Brocade fabrics have evolved over the years. As with many other textiles, the ability to mass-manufacture has opened the fabric up to changes that have made it more readily available and affordable. These luxurious fabrics, once made exclusively from silk, can now be re-created in a variety of other types of fibers. No matter what type of fabric it is made from, you can easily recognize brocade by the look of its rich, embossed designs.
The first brocade fabrics were made of silk. Thanks to developments in manufacturing, the brocade style can be duplicated in cotton, rayon and even man-made polyester. Initially, designs were woven into the fabric in either silver or gold thread. Today's brocade may be woven with a variety of colors. Popular designs in brocade fabrics include florals, foliage and spiritual motifs. You can even find brocade with religious scriptures intricately woven into the fabric.
Silk brocade fabrics are believed to have originated during the Shang dynasty in China, dating all the way back to 1766 B.C. Europeans began working with brocade in the 15th and 16th centuries, and considered the weaving to be an art form in its own right. Historically, brocade was used to create luxurious state or church robes, sarees and special-occasion wear. It was also used for covering sofas and chairs and constructing fine draperies.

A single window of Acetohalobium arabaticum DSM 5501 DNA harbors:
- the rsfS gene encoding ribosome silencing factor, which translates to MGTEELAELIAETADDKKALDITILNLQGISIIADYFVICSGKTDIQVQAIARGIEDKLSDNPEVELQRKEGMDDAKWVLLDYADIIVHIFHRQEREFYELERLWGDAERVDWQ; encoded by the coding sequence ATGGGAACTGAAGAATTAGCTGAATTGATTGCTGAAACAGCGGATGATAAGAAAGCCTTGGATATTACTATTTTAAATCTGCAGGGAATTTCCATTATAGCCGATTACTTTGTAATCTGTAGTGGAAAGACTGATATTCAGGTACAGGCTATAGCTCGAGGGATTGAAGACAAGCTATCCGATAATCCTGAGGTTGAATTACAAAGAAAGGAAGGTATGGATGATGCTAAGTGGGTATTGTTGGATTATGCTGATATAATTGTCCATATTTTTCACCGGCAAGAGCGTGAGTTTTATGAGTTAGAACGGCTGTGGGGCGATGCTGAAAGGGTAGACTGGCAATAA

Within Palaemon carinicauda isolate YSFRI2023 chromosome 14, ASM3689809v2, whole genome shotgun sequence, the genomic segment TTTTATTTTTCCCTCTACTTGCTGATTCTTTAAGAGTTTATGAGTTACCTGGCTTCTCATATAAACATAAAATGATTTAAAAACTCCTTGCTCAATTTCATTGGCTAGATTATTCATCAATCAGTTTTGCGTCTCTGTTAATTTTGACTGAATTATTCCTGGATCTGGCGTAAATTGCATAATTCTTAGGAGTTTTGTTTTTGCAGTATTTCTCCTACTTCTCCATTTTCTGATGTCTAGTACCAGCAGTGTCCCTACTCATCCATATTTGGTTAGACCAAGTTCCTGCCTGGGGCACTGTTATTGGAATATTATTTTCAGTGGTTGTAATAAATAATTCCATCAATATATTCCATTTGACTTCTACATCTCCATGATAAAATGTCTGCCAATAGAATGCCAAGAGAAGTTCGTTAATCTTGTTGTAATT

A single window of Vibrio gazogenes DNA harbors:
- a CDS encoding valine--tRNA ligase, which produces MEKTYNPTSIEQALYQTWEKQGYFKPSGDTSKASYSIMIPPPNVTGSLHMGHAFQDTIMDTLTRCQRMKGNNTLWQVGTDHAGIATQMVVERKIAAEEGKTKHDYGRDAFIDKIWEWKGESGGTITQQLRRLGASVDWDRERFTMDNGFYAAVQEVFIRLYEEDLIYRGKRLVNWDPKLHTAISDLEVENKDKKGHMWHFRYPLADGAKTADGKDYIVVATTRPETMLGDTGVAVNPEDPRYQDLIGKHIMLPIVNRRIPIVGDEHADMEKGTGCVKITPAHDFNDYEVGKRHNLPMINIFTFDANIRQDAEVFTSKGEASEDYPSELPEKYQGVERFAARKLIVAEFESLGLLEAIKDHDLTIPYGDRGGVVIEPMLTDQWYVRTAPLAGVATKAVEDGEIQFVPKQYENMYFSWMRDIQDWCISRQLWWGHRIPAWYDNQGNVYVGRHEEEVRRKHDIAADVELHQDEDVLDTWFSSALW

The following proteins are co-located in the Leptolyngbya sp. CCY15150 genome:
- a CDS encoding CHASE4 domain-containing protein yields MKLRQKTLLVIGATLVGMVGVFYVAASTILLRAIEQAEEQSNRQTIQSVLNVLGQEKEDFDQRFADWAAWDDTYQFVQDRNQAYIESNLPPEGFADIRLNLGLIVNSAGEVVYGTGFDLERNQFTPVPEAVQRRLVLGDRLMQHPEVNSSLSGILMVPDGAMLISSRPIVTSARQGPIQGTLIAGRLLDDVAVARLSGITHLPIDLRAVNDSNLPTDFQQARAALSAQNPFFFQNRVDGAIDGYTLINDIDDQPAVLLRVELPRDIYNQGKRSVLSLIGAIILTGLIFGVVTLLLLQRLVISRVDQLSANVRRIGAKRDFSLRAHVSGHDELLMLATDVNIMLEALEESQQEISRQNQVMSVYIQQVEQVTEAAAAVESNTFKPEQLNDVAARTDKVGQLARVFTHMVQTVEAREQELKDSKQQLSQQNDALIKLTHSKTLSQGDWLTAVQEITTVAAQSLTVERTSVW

It may appear that the designs on brocade fabrics are embroidered on, but they are not. The designs are woven into the fabric. This means that brocade is often reversible. Brocade is sometimes mistakenly referred to as jacquard. The term "jacquard" does not apply to the fabric, but to the design woven into it, and is taken from the name of the loom used to create the fabric. Brocade fabric may have a jacquard pattern or a number of others, all determined by the person who is weaving it.
Brocade can be purchased in almost any fabric store that carries a large selection. Brocade is sold by the yard from bolts. The fabric is typically 44 to 45 inches wide, unless it is made of silk. Silk brocade generally comes in 35-inch widths. To determine the fabric's width for sure, check the end of the bolt. The price for brocade fabric varies according to its fiber content. Upholstery-grade brocade will cost more, since it is created to be a thicker fabric made to withstand heavy wear and usage.
Ronna Pennington, an experienced newspaper writer and editor, began writing full-time in 1989. Her professional crafting experience includes machine embroidery and applique. When she's not repainting her den or making new holiday decorations, Ronna researches and writes community histories. She has a Bachelor of Arts in journalism and an Master of liberal arts in history.